Category Archives: economic news

Socialism = red herring

Socialism is the newest four-letter word we can add to our political glossary of epithets.

The problem with the word, though, and the way it is tossed around is that those who oppose socialism hang the label of “socialist” on folks for the wrong reasons.

They don’t know — or choose to ignore — the true definition of the word. Yet we hear it all … the … time! It comes from those on the right and the far right. It is meant to tear down the ideas of those with whom they disagree.

Socialism defines an economic system that spreads public assets around. Government takes over private industry and distributes assets to everyone the government represents. Here is one definition I found: a political and economic theory of social organization which advocates that the means of production, distribution, and exchange should be owned or regulated by the community as a whole.

I heard Donald Trump — yet again! — toss the s-word out there during a recent campaign rally. He said Democrats are not-so-closeted socialists who want to destroy our way of life, our economic system, our prosperity. He and his allies contend — and they are largely, but not entirely correct — that socialism doesn’t work.

I have been accused of being a socialist by readers of High Plains Blogger. They make me laugh. For starters, I’ve never posted an entry on this blog that espouses the economic benefit of a socialistic society.

Why is that? I am not a socialist! I am as much of a capitalist as any of my friends who happen to oppose the views expressed in this blog.

I have not endorsed the idea of Medicare for all, or a single-payer health care system, and I damn sure haven’t endorsed the notion of the government nationalizing heavy industry.

And yet …

We hear critics of those who tilt left accuse them of being socialists, of wanting the government to do everything. They say we lefties are in favor of creating something called a Nanny State.

C’mon, folks! Let’s get real!

Socialism — and those who believe in it — have become a convenient political rallying cry at right-wing rallies. Hey, whatever works, right? It’s working for those level these accusations against those who oppose them.

It damn sure is working for the president of the United States, who got elected by stirring up fears and anxiety of voters in precisely the right states to win an Electoral College majority in 2016.

Stoking those fears and leading the cheers of those who believe this nonsense is no way to govern.

Let’s call it NAFTA 2.0

Donald Trump vowed to toss out the North American Free Trade Agreement, calling it the “worst trade deal” ever negotiated … ever!

Over the weekend, the president announced a new trade agreement — which is called the U.S.-Mexico-Canada Agreement — with Canada and Mexico. It remains to be seen whether it’s better than NAFTA. I’ll say this: Trump has delivered on a key campaign pledge to get rid of one trade deal and replace it with another.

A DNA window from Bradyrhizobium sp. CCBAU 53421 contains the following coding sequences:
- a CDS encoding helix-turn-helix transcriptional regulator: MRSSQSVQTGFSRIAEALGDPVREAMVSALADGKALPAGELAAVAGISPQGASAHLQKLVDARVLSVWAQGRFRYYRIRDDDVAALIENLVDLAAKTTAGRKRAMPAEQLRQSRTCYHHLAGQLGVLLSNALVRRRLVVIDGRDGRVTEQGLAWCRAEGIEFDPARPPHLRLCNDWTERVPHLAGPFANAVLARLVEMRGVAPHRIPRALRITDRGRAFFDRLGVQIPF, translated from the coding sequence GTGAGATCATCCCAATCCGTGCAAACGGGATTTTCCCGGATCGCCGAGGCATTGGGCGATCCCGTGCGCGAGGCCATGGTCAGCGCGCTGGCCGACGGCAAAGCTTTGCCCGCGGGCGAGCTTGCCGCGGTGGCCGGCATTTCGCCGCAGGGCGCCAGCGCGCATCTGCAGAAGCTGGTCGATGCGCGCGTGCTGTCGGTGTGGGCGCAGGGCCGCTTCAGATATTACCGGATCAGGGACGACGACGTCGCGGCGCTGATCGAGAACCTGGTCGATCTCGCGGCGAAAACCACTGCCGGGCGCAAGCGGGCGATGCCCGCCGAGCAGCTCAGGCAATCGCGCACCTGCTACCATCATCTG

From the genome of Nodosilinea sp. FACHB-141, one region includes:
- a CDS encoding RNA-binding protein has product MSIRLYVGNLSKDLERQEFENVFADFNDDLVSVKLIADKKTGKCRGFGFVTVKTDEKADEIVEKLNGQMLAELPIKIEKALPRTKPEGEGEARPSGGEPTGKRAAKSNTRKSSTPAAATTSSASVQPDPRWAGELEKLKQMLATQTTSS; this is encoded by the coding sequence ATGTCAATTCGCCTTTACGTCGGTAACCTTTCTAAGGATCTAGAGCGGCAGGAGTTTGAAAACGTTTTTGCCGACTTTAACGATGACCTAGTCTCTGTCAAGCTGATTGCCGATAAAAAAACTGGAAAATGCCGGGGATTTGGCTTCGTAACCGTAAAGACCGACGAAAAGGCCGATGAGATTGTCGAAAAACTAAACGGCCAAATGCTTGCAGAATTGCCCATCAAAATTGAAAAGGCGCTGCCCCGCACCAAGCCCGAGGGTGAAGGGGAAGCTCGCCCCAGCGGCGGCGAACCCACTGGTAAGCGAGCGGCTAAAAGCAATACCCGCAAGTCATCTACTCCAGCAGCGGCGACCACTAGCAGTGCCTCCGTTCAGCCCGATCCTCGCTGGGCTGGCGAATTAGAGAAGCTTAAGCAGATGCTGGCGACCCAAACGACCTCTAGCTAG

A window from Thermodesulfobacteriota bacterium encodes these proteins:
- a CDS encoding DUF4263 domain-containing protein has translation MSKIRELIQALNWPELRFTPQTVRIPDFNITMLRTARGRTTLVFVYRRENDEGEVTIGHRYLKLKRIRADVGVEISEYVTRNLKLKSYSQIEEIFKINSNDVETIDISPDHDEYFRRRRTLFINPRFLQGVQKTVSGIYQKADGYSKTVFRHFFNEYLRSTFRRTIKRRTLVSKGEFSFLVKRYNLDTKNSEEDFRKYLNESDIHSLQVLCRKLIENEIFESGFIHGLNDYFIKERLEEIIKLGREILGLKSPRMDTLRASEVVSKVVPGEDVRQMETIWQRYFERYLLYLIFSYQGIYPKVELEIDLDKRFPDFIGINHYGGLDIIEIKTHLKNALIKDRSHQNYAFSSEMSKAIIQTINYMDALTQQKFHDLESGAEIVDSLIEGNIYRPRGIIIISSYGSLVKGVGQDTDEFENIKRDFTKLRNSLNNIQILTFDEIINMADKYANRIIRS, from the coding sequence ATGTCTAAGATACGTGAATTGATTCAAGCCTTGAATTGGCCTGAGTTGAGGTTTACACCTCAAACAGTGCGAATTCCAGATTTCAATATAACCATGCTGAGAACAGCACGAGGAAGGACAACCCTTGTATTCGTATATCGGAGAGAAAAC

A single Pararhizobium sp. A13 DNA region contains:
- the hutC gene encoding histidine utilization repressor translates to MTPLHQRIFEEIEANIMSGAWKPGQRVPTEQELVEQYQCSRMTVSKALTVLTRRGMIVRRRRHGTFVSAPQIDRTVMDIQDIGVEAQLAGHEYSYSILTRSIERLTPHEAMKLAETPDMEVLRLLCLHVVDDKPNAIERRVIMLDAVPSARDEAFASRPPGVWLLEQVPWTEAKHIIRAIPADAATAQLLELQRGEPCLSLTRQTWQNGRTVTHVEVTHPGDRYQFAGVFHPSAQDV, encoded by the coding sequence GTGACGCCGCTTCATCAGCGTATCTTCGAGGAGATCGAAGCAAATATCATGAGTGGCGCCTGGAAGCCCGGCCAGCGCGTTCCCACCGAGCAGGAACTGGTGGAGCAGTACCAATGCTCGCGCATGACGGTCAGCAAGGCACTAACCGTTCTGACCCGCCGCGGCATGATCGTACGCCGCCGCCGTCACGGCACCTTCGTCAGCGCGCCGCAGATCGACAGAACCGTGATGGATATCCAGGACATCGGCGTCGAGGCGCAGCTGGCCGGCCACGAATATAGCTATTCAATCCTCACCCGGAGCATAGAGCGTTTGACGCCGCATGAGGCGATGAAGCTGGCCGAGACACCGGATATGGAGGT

I believe in free trade. I also believe that NAFTA was good for all three nations. It stripped away tariffs, enabling the nations to ship goods among each other. Trump contended during the 2016 that NAFTA cost the United States too many jobs, more or less echoing the mantra delivered in 1992 by Texas billionaire businessman H. Ross Perot.

Let’s look at the details of this deal

Congress will have to approve NAFTA 2.0. The president wants Mexico’s president, Enrique Pena Nieto, to sign it before handing his office over to his successor. Canadian Prime Minister Justin Trudeau — who Trump once blasted as “weak” — called the new treaty a “good day for Canada.”

Midwest farmers are happy with the new agreement. I hope that happiness makes its way to Texas, with its own huge agricultural industry.

The new deal has drawn some guarded, but optimistic, responses from key lawmakers. According to Politico: “Maintaining the trilateral North American deal is an important prerequisite to preserving and extending those gains and the Trump administration has achieved that goal,” said Sen. Orrin Hatch, R-Utah, chairman of the Senate Finance Committee. “I look forward to reviewing this deal to conform it meets the high standards of Trade Promotion Authority.”

I remain committed to free trade among the three friendly giant nations. I hope the new deal, once we dive deeply into the details, is the result of the guy who has boasted of his ability to cut the best deals in the history of Planet Earth.

How about sharing credit, POTUSes 44 and 45?

Barack H. Obama and Donald J. Trump are arguing over who deserves the credit for the nation’s booming economy.

Trump keeps hogging all the credit. Obama is reminding us that Trump inherited an economy on the upswing.

Trump says the tax cut has spurred job growth. On his watch, the unemployment rate is at historic lows, job growth is booming, as is the stock market.

Oh, but Obama says the nation’s economic stimulus package approved not long after he took office has spurred much of the growth. The nation has been on an upward climb since 2011.

I know this won’t happen. Ever! How about the men sharing the credit?

Why won’t it happen? Obama and Trump are politicians of different political parties. They obviously detest each other. Trump fomented the Big Lie for years about Obama’s place of birth. Obama has recently taken the gloves off with Trump, calling him out by name in his attempt to help Democrats get elected to Congress in the 2018 midterm election.